BY WILLIE SMITH I FEBRUARY 7, 2009
The cobbler sat down to cobble together breakfast with the remains of last night's cobbler. The meat was already for the most part consumed. So he hacked out the liver. Quartered the organ on the cuttingboard. Tossed a slab into the blender.
Found organ music on the radio to mask the racket. Let 'er rip. When WHERE SHEEP MAY SAFELY GRAZE became ungodly boring, he snapped off the blender, killed the music.
Poured puréed liver into a coffee cup. Drank off the room-temperature goo. He was famished after a long night of vicious dreams.
He congratulated himself, as the sustenance slid down his gullet, on this brainstorm of eliminating the competition with such excellent nutrition. Glad he had so chosen to stop shitting himself on the shoe.
Backs are for stabbing. Competition—what of it you can't eat—is for the buzzards. Thus the cobbler—belching—cobbled a philosophy for the day.
Slipped into these twin adages of the ages.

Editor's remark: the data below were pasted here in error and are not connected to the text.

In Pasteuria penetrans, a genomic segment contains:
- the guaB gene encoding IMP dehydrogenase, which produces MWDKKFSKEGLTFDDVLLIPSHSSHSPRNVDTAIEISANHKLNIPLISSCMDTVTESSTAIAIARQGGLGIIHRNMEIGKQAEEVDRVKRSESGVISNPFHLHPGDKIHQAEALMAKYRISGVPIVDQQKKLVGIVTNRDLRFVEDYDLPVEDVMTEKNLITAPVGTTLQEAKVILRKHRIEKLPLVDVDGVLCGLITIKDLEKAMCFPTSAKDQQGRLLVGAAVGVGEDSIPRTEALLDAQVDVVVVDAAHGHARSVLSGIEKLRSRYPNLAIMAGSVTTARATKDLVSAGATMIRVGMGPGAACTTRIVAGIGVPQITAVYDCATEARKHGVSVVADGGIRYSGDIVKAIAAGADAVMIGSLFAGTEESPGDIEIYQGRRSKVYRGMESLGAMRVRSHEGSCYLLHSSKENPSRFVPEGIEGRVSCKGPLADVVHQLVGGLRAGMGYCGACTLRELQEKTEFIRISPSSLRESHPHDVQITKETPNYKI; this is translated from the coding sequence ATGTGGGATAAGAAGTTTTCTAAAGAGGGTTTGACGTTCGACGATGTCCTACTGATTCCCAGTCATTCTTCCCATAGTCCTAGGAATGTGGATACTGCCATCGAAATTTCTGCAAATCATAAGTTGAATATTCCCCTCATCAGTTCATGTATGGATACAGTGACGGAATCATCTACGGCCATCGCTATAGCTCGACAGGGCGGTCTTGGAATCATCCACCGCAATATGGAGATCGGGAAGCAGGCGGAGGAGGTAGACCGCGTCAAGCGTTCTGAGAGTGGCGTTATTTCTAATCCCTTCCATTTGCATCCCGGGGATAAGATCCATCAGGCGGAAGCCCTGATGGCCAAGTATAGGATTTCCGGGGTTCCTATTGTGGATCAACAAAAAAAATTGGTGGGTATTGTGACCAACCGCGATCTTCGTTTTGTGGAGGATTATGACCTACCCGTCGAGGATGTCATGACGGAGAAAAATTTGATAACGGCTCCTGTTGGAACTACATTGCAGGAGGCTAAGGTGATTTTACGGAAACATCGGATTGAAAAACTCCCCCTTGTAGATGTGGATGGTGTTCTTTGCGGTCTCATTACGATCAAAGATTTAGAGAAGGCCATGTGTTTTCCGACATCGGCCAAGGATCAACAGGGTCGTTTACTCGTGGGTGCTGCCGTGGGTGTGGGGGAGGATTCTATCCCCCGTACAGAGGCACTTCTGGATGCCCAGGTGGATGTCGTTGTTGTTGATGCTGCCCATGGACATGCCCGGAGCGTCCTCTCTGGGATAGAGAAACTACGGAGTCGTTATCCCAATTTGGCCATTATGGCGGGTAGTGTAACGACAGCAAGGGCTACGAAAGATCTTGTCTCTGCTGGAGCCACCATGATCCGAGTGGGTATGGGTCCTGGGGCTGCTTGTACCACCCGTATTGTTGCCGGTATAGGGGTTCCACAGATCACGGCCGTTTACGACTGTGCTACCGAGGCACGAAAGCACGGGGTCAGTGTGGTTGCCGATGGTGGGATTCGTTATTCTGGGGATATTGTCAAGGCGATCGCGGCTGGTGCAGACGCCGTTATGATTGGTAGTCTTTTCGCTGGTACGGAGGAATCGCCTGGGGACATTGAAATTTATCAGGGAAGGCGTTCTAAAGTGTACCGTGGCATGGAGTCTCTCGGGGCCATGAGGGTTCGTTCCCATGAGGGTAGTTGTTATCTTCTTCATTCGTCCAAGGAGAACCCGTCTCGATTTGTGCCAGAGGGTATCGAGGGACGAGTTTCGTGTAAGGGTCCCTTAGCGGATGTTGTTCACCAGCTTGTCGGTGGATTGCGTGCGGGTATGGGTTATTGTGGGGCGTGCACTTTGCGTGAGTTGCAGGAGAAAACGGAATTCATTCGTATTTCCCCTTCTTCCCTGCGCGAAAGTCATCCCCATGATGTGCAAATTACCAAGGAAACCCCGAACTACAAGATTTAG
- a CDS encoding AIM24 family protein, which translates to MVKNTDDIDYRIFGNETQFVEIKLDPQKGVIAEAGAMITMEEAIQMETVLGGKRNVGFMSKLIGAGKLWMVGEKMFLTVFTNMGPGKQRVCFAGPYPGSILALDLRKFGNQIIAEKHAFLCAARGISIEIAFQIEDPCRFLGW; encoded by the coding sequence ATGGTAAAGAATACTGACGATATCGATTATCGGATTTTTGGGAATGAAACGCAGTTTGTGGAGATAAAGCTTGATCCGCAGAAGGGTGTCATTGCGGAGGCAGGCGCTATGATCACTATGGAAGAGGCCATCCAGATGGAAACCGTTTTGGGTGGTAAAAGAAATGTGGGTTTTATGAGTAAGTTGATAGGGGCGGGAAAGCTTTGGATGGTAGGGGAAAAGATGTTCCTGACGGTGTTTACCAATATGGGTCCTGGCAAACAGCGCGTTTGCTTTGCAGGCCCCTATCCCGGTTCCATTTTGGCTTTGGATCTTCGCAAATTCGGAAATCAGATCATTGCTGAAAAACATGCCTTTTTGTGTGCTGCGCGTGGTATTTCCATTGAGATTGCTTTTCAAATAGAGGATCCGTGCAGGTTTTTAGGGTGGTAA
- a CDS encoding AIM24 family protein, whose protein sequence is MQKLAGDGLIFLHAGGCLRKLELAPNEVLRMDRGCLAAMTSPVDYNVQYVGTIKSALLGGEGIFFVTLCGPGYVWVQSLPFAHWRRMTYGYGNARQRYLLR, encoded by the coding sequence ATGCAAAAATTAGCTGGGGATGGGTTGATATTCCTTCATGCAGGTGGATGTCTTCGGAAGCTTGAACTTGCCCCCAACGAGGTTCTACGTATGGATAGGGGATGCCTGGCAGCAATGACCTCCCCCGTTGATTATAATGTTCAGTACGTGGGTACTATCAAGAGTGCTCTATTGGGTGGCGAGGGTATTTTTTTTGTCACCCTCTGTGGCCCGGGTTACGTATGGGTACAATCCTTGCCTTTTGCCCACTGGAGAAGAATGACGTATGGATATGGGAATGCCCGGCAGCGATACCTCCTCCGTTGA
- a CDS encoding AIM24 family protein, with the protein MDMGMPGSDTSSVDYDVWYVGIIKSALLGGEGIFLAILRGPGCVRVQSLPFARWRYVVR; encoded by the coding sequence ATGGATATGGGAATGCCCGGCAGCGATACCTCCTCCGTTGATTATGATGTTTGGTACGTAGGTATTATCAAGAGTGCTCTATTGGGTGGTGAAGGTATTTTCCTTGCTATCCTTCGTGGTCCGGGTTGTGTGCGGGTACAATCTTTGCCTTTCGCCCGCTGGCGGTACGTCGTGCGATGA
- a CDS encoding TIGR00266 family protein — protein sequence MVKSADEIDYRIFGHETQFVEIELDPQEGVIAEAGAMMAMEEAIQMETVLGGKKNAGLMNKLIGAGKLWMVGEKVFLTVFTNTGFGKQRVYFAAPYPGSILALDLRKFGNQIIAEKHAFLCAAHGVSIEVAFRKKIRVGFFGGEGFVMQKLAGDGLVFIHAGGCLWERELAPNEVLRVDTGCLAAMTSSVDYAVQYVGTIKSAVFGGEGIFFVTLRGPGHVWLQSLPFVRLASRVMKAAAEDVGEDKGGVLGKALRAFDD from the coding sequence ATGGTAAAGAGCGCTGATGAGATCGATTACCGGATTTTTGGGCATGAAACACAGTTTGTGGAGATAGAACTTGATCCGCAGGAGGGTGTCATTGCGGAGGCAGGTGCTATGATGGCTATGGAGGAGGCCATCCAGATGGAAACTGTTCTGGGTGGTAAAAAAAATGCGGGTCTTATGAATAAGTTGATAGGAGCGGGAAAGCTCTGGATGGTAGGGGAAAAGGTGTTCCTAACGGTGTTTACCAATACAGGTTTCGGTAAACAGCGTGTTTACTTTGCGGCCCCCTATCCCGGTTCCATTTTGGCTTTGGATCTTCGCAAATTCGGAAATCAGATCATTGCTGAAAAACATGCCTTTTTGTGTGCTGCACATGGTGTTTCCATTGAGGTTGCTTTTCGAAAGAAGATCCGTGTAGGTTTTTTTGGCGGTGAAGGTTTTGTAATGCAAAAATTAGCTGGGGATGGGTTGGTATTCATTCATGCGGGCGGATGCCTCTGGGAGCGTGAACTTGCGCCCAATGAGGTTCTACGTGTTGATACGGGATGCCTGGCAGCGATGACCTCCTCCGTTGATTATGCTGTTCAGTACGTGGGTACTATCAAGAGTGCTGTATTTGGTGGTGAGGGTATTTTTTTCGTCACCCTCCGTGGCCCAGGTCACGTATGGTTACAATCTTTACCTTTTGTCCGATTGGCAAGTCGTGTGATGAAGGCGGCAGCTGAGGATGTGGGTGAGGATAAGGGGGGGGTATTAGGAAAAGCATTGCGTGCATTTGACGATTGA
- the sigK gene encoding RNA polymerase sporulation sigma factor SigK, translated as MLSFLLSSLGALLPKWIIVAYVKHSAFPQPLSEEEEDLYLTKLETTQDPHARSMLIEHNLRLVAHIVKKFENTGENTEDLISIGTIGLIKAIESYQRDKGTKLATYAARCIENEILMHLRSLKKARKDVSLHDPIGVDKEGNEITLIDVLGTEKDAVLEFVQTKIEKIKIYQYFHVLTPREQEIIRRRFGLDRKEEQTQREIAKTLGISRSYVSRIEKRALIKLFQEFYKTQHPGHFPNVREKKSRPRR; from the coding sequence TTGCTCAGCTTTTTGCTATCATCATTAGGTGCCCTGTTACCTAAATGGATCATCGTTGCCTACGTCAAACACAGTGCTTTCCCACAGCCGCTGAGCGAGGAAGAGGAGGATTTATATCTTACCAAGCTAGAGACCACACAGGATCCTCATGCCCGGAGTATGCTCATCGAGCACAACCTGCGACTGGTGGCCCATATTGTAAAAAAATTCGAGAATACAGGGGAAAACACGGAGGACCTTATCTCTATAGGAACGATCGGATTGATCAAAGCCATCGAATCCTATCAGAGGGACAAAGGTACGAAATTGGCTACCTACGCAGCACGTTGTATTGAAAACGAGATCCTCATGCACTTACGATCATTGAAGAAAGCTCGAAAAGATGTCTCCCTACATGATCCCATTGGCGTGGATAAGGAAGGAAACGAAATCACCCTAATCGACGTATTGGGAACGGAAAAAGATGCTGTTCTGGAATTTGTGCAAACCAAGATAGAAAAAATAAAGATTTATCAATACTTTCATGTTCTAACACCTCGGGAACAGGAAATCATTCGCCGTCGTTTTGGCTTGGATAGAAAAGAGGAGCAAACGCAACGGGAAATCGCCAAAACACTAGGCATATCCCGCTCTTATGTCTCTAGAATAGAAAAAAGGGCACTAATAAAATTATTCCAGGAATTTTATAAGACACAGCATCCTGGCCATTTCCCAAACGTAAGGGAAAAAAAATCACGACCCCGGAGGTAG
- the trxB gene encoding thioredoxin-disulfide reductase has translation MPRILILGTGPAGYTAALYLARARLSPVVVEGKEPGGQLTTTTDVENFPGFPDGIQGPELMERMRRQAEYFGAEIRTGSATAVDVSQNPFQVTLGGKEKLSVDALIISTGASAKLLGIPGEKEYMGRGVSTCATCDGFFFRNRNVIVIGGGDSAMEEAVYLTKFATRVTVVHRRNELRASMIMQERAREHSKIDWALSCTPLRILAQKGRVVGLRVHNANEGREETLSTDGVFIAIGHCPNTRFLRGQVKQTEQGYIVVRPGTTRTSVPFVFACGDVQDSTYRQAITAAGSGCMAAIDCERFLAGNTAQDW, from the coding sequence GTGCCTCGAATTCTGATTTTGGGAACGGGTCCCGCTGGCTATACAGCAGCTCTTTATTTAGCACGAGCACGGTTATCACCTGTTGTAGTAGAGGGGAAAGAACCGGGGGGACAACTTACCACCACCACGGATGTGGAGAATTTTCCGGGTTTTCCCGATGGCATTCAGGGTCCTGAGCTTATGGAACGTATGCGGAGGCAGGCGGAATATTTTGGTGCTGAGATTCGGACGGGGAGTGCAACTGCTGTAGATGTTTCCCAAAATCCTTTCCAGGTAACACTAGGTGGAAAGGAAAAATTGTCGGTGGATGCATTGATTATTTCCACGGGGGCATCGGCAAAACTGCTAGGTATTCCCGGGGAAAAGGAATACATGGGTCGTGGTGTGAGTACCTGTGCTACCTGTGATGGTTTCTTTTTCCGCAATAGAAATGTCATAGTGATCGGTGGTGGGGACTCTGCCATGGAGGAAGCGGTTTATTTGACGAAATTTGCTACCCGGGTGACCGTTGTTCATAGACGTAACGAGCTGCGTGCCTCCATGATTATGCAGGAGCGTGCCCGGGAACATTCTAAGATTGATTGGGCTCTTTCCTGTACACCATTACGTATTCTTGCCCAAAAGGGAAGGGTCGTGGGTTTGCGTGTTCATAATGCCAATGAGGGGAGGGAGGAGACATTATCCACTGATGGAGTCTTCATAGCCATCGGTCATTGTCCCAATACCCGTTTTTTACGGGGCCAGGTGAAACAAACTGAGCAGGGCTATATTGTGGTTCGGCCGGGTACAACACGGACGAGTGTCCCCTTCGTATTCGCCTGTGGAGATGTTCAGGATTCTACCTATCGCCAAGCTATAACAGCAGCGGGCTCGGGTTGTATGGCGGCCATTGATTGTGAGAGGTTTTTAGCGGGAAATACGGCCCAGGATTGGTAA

Relieved himself on the toilet. Closed eyes. Dove into the toilet. Swam to work.
Reported for a hellish day of slaving to meet the demands of double the business. Swore he would never eat another cobbler again.
Then a new kid appears on the block. Then in his hand appears a hatchet. Along the mind's blade hatches an idea. Batten the hatches!
Drags the corpse upstairs.
And once again the cobbler ate the cobbler. Our very own cobbler. Squatting all these years in the sub-basement.
Eating cobbler eliminates appetite. Till along comes in your face the next cobbler.
It's a virus eat virus world. Keep all receptors scratched and nicked. Never trust a surface without a little rust. Remember: you are just another I in the peacock of us.